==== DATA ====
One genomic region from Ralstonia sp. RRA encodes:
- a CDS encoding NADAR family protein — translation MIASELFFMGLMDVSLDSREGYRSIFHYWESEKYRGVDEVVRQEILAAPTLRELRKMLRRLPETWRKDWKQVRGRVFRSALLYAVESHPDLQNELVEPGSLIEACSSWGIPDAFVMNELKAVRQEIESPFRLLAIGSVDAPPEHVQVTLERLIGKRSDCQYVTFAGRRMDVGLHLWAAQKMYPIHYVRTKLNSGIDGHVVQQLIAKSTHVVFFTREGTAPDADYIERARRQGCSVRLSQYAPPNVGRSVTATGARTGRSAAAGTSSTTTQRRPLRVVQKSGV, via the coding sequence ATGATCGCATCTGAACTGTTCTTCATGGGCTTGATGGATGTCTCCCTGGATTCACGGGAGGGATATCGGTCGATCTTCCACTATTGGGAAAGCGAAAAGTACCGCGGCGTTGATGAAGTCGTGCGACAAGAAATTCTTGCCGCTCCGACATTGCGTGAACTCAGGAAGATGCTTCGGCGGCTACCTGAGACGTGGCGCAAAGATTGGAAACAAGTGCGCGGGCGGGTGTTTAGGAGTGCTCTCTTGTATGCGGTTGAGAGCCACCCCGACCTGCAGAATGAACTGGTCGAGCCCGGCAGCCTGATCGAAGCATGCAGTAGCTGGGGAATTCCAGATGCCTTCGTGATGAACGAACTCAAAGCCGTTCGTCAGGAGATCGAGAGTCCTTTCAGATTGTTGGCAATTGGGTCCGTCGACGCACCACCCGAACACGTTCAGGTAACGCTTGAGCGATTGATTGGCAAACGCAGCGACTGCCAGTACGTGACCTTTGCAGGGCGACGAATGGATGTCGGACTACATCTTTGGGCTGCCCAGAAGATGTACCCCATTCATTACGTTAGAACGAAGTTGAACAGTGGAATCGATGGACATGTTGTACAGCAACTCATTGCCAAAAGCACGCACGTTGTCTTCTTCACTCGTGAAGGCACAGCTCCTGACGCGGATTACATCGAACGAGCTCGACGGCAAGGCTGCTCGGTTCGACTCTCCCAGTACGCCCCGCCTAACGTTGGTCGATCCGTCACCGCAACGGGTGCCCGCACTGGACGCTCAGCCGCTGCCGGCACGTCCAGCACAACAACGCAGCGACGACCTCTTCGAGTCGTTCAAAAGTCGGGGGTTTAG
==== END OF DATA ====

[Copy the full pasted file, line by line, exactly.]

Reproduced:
One genomic region from Ralstonia sp. RRA encodes:
- a CDS encoding NADAR family protein — translation MIASELFFMGLMDVSLDSREGYRSIFHYWESEKYRGVDEVVRQEILAAPTLRELRKMLRRLPETWRKDWKQVRGRVFRSALLYAVESHPDLQNELVEPGSLIEACSSWGIPDAFVMNELKAVRQEIESPFRLLAIGSVDAPPEHVQVTLERLIGKRSDCQYVTFAGRRMDVGLHLWAAQKMYPIHYVRTKLNSGIDGHVVQQLIAKSTHVVFFTREGTAPDADYIERARRQGCSVRLSQYAPPNVGRSVTATGARTGRSAAAGTSSTTTQRRPLRVVQKSGV, via the coding sequence ATGATCGCATCTGAACTGTTCTTCATGGGCTTGATGGATGTCTCCCTGGATTCACGGGAGGGATATCGGTCGATCTTCCACTATTGGGAAAGCGAAAAGTACCGCGGCGTTGATGAAGTCGTGCGACAAGAAATTCTTGCCGCTCCGACATTGCGTGAACTCAGGAAGATGCTTCGGCGGCTACCTGAGACGTGGCGCAAAGATTGGAAACAAGTGCGCGGGCGGGTGTTTAGGAGTGCTCTCTTGTATGCGGTTGAGAGCCACCCCGACCTGCAGAATGAACTGGTCGAGCCCGGCAGCCTGATCGAAGCATGCAGTAGCTGGGGAATTCCAGATGCCTTCGTGATGAACGAACTCAAAGCCGTTCGTCAGGAGATCGAGAGTCCTTTCAGATTGTTGGCAATTGGGTCCGTCGACGCACCACCCGAACACGTTCAGGTAACGCTTGAGCGATTGATTGGCAAACGCAGCGACTGCCAGTACGTGACCTTTGCAGGGCGACGAATGGATGTCGGACTACATCTTTGGGCTGCCCAGAAGATGTACCCCATTCATTACGTTAGAACGAAGTTGAACAGTGGAATCGATGGACATGTTGTACAGCAACTCATTGCCAAAAGCACGCACGTTGTCTTCTTCACTCGTGAAGGCACAGCTCCTGACGCGGATTACATCGAACGAGCTCGACGGCAAGGCTGCTCGGTTCGACTCTCCCAGTACGCCCCGCCTAACGTTGGTCGATCCGTCACCGCAACGGGTGCCCGCACTGGACGCTCAGCCGCTGCCGGCACGTCCAGCACAACAACGCAGCGACGACCTCTTCGAGTCGTTCAAAAGTCGGGGGTTTAG